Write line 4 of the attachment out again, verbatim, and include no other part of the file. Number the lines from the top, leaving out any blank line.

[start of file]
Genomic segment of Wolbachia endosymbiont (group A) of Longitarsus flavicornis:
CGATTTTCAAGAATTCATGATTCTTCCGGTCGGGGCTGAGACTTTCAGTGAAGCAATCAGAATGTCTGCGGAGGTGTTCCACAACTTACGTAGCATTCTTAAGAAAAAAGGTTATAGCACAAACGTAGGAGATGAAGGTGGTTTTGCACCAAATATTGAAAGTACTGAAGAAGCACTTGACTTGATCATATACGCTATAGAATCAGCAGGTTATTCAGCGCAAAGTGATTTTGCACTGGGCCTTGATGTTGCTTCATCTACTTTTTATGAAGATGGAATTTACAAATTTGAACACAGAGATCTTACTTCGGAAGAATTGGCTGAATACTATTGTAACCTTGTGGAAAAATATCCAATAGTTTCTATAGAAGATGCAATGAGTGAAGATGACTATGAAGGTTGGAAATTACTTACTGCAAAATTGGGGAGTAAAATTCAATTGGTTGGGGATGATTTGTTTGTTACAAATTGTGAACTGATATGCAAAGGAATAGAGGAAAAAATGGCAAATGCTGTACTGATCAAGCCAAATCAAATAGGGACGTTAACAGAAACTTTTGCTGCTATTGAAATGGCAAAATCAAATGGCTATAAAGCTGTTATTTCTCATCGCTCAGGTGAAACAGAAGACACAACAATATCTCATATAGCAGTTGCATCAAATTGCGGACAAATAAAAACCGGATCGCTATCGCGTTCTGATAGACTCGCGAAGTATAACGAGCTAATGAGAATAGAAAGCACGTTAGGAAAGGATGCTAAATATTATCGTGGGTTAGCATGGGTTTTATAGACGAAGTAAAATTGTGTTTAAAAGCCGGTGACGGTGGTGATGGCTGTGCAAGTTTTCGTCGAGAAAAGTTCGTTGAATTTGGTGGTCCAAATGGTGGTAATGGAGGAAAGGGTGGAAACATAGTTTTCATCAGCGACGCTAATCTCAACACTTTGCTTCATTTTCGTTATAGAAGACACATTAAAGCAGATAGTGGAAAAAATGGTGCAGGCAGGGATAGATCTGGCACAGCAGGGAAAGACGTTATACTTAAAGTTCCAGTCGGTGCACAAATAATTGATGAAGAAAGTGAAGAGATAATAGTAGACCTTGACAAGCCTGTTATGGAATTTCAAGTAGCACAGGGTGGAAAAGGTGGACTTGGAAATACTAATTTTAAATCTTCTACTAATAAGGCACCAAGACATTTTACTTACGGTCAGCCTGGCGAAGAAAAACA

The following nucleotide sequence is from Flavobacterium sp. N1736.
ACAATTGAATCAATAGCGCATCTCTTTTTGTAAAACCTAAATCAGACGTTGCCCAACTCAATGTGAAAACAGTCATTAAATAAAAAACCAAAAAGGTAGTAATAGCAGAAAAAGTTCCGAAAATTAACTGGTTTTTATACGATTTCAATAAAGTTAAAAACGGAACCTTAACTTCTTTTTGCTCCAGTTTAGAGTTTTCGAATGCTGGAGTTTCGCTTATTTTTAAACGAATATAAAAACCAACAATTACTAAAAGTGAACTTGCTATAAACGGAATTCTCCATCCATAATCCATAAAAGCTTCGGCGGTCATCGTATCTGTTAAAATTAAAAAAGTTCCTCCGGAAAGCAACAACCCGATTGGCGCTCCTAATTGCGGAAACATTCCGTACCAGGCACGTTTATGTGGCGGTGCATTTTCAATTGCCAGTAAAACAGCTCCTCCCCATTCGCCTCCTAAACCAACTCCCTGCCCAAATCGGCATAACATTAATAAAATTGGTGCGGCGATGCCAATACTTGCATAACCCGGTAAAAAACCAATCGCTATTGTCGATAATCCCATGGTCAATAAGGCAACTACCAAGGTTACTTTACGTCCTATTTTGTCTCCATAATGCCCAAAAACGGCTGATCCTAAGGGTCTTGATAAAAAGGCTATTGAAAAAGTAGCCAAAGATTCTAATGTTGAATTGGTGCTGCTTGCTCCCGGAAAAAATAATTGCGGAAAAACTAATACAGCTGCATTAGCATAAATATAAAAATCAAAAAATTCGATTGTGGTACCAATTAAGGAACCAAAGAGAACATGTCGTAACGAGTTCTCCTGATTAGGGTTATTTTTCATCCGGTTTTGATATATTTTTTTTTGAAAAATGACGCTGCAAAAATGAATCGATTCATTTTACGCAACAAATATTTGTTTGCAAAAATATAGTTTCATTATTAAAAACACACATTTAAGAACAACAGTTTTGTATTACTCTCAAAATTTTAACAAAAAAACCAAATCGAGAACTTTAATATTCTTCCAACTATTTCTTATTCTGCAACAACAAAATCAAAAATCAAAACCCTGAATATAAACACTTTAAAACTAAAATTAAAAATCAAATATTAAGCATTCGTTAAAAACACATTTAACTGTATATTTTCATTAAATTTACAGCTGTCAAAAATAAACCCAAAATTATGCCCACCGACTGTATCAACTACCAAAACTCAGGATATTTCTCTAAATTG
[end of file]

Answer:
ACAATTGAATCAATAGCGCATCTCTTTTTGTAAAACCTAAATCAGACGTTGCCCAACTCAATGTGAAAACAGTCATTAAATAAAAAACCAAAAAGGTAGTAATAGCAGAAAAAGTTCCGAAAATTAACTGGTTTTTATACGATTTCAATAAAGTTAAAAACGGAACCTTAACTTCTTTTTGCTCCAGTTTAGAGTTTTCGAATGCTGGAGTTTCGCTTATTTTTAAACGAATATAAAAACCAACAATTACTAAAAGTGAACTTGCTATAAACGGAATTCTCCATCCATAATCCATAAAAGCTTCGGCGGTCATCGTATCTGTTAAAATTAAAAAAGTTCCTCCGGAAAGCAACAACCCGATTGGCGCTCCTAATTGCGGAAACATTCCGTACCAGGCACGTTTATGTGGCGGTGCATTTTCAATTGCCAGTAAAACAGCTCCTCCCCATTCGCCTCCTAAACCAACTCCCTGCCCAAATCGGCATAACATTAATAAAATTGGTGCGGCGATGCCAATACTTGCATAACCCGGTAAAAAACCAATCGCTATTGTCGATAATCCCATGGTCAATAAGGCAACTACCAAGGTTACTTTACGTCCTATTTTGTCTCCATAATGCCCAAAAACGGCTGATCCTAAGGGTCTTGATAAAAAGGCTATTGAAAAAGTAGCCAAAGATTCTAATGTTGAATTGGTGCTGCTTGCTCCCGGAAAAAATAATTGCGGAAAAACTAATACAGCTGCATTAGCATAAATATAAAAATCAAAAAATTCGATTGTGGTACCAATTAAGGAACCAAAGAGAACATGTCGTAACGAGTTCTCCTGATTAGGGTTATTTTTCATCCGGTTTTGATATATTTTTTTTTGAAAAATGACGCTGCAAAAATGAATCGATTCATTTTACGCAACAAATATTTGTTTGCAAAAATATAGTTTCATTATTAAAAACACACATTTAAGAACAACAGTTTTGTATTACTCTCAAAATTTTAACAAAAAAACCAAATCGAGAACTTTAATATTCTTCCAACTATTTCTTATTCTGCAACAACAAAATCAAAAATCAAAACCCTGAATATAAACACTTTAAAACTAAAATTAAAAATCAAATATTAAGCATTCGTTAAAAACACATTTAACTGTATATTTTCATTAAATTTACAGCTGTCAAAAATAAACCCAAAATTATGCCCACCGACTGTATCAACTACCAAAACTCAGGATATTTCTCTAAATTG